BS: I would say that availability of drilling contractors, general logistics and ground conditions are three main challenges in these contrasting environments. In northern Scandinavia, you have several drilling contractors available that are experienced in the specific drilling conditions and, importantly, local to the area. In the tropics, contractors are mainly mobilizing supervisory staff from overseas, i.e. an understanding of the local conditions can sometimes be lost. General logistics in northern Scandinavia are generally very straightforward when compared to the tropics. You are in the Arctic Circle, yes, but most places are rather easily accessible (even in the winter), and supplies and procurement chains are within relatively short reach. In terms of ground conditions, I think that the often extensive lateritic weathering profiles in the tropics commonly lead to issues when choosing the right drilling equipment.
I worked on several projects that required a re-thinking of the project scope as high groundwater tables and the resulting mud did make RC drilling impossible. Switching to diamond drilling (DD) resulted in further budget constraints, i.e. less holes could be drilled.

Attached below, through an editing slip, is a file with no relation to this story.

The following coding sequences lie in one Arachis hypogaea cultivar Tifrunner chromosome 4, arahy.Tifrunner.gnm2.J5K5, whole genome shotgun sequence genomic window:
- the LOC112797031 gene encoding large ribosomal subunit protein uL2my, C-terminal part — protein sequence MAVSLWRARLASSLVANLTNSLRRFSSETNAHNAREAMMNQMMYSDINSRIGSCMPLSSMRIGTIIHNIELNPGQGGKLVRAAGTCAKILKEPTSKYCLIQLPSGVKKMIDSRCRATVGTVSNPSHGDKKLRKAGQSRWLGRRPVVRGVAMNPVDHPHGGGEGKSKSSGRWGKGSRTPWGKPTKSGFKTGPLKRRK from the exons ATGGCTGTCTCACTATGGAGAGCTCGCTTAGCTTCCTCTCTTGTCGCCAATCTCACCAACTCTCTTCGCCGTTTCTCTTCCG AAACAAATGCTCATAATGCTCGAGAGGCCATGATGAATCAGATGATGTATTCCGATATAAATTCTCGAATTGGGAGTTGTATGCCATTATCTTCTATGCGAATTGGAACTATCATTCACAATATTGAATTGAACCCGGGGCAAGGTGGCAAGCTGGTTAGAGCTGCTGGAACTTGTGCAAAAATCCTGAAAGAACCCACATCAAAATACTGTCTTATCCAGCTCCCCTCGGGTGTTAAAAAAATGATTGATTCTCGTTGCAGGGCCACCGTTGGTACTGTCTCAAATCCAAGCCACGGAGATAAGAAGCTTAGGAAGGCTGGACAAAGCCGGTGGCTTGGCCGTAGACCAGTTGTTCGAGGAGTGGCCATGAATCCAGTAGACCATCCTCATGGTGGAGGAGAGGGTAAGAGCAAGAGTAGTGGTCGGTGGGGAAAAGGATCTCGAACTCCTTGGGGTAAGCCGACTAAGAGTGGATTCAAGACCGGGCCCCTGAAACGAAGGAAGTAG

TS: As a geologist, you know how important quality control (QC) is when sampling. Do you think that drill crews take the same level of interest in quality control, or they only care about meterage?
BS: I have experienced both scenarios – this will entirely depend on the professionalism, attitude and values of the drilling contractor. All drill crews I have worked with were very good in HSE and performed an appropriate amount of quality control on the reverse circulation (RC) chips, diamond drilling core, etc. they performed. We should not forget that at the end of the day, drill crews are service providers and paid for the meterage they achieve. Good leadership can make a significant difference though.
TS: What improvements would you like to see in the drilling industry in order to make quality control more prominent and easier?
BS: I think it all comes down to leadership and training. If drilling contractors are led by experienced managers, and regular training in not just drilling techniques, but also monitoring quality control, then many QC issues can be resolved. Sometimes I have the impression that core marking and core recovery measurements at the drill site are conducted in a routine fashion without thinking about the bigger picture. This has, in my experience, occasionally lead to issues further down the line when geologists try to piece together the depth that was actually drilled, as downhole measurements return different EoH values.
TS: Please share your most memorable experience with a drilling contractor.
BS: I remember an occasion in Southern Africa where the drill supervisor shut down a drill rig for an entire afternoon (on his own accord) to investigate after a near-miss (hands in RC splitter box). I thought that this was a very good safety leadership attitude. Even now I use this example in my lectures and workshops to demonstrate how important safety awareness and leadership need to be.